Making new aquaintances

East Meadow and Salisbury senior centers host first event after merging


After slipping into the familiar white robe and securing the angel wings on his shoulders, Charlie Franza, 94, prepared to head into the Salisbury Senior Center’s all-purpose room to hand out Hershey’s Kisses to residents one last time.

“You’re going to love this,” Phyllis Caggiano, the East Meadow Senior Center president, said. She untangled a long white wig and placed it on Franza’s head. As he held Caggiano’s hand, they made their way into the room, where they were greeted by applause from members of both the Salisbury and East Meadow senior centers.

The event, known to East Meadow center members as the annual Kissing Angel, was new to the Salisbury seniors. “This marks the first event where members from both centers come together officially since the merge,” Caggiano said.

In December, the Town of Hempstead announced the closing of the East Meadow center, citing financial disputes with its landlord, the Mitchel Field Senior Citizens Redevelopment Co., according to town officials.

A Mitchel Field company spokesman said that the center’s owner signed a 20-year lease in 1996, agreeing to allow the town to use the space for free. The spokesman said that the town paid nearly $10,000 for utilities over the course of four years. Once the lease expired last July, he explained, the town and the company could not agree on an extension.

So the center closed its doors on Dec. 29, and merged with the Salisbury center on Jan. 3, according to Helen Paladonia, the East Meadow Senior Center coordinator. “So far, the residents seem to like it here,” she said. “We still plan to hold the same events we held at the East Meadow Senior Center here, and hopefully try to bring both centers together as much as we can.”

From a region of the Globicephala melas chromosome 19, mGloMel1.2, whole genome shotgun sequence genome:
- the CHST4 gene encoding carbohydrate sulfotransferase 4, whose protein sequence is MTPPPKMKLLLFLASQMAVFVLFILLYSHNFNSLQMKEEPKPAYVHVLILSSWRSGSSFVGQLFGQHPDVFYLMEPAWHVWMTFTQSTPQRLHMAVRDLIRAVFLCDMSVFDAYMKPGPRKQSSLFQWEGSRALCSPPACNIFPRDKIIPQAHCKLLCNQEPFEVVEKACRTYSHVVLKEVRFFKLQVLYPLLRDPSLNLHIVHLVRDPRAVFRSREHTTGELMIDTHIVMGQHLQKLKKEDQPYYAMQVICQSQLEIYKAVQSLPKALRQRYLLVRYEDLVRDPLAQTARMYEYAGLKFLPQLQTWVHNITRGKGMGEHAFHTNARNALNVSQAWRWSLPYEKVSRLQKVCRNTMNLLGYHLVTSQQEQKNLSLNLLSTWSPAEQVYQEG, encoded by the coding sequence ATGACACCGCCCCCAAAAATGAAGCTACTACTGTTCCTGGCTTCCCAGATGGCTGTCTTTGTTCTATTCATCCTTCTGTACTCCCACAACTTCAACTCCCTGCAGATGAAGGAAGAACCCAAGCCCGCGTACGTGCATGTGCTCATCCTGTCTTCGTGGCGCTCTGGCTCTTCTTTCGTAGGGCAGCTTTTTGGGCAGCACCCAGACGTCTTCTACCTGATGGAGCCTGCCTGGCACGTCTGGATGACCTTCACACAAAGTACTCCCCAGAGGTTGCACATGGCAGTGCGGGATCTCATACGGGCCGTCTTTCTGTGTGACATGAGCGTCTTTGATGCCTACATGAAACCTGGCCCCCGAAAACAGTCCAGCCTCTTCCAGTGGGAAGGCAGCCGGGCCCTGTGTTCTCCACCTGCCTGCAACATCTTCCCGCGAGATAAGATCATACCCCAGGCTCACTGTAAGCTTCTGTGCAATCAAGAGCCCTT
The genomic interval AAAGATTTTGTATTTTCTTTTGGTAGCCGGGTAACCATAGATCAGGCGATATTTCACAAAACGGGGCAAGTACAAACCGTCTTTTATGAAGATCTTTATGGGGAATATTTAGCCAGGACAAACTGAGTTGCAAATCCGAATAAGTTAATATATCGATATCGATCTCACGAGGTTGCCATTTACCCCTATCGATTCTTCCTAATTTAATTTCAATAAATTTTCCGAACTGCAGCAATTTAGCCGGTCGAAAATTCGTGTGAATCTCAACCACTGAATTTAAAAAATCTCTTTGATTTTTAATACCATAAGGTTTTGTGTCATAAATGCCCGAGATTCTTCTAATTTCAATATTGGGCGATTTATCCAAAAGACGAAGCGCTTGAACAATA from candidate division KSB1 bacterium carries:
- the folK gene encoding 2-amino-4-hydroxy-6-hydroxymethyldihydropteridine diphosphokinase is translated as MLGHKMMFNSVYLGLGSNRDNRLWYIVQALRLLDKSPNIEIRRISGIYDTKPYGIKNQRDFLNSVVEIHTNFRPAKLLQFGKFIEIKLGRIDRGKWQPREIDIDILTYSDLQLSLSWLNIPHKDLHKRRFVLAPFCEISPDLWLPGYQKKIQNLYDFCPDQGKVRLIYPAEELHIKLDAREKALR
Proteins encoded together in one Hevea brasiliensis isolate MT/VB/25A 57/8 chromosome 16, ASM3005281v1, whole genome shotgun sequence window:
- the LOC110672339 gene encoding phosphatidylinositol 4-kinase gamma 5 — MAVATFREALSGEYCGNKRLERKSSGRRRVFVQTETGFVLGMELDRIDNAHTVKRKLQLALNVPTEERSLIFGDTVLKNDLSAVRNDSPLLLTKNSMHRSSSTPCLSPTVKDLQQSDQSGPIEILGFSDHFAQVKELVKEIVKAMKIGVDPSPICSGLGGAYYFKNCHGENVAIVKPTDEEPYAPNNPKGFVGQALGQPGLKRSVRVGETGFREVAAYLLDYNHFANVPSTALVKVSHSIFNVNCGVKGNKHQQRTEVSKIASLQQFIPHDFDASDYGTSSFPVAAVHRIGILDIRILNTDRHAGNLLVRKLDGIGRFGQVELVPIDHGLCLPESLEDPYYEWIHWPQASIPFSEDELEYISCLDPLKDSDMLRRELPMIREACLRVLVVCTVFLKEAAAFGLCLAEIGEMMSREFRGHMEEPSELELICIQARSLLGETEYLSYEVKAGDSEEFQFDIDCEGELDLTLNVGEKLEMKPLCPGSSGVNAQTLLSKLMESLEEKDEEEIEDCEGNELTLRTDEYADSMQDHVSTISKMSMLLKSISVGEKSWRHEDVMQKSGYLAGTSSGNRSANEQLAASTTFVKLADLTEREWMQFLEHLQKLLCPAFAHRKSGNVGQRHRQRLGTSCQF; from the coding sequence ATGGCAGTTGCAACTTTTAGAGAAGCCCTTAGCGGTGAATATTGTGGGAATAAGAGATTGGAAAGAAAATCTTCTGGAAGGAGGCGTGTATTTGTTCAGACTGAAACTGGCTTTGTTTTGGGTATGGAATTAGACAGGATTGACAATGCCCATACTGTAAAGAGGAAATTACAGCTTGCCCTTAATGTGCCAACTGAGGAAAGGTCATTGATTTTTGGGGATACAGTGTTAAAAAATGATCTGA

For 15 years, Franza was known to East Meadow Senior Center members as the Kissing Angel. He would dress up and hand out Hershey’s Kisses to the female members. Now he hands them out to everyone. This year Franza said it was time to hang up the angel wings, but not before mingling with the Salisbury center members.

“We were all upset at first when we heard the news the East Meadow center was closing,” said Franza, an East Meadow resident. “But you have to make the best of the situation.”

While musician Tommy Sullivan sang classic songs from the 1940s and ’50s, couples danced along. “We’re getting to know one another,” Caggiano said. “We are trying to mix together. Some are still getting used to the idea of taking the bus to come to the new center, but we’ll make the best of it.”

Diane Lesser, 75, of Salisbury, said that although she doesn’t know many East Meadow members yet, she looks forward to future joint events. “This is a lot of fun so far,” she said. “I see a lot of people here talking to each other and getting to know each other. But because this is the first event we have with both centers, many people are still keeping to themselves.”

Although some tables were filled with friends from one center or the other, Franza’s outfit — and the Kisses — drew smiles and laughs, easing whatever awkwardness the members felt. Franza sat near Sullivan for most of the event, chatting with Caggiano and Paladonia. He watched the dancers and sang along to the music.

And then: “Look! Charlie’s dancing!” Caggiano hollered.

Egged on by claps and cheers around him, Franza swayed his hips and waved one hand in the air while the other supported him on his walking stick. For a few minutes, he owned the spotlight.

Then he laughed, “That’s it for me. If I didn’t need to use this walker, you bet I’d be dancing right now. My girlfriend and I were always the first ones on the dance floor back then; then everyone else followed.”

And this time, too, everyone else followed, as the dancing continued.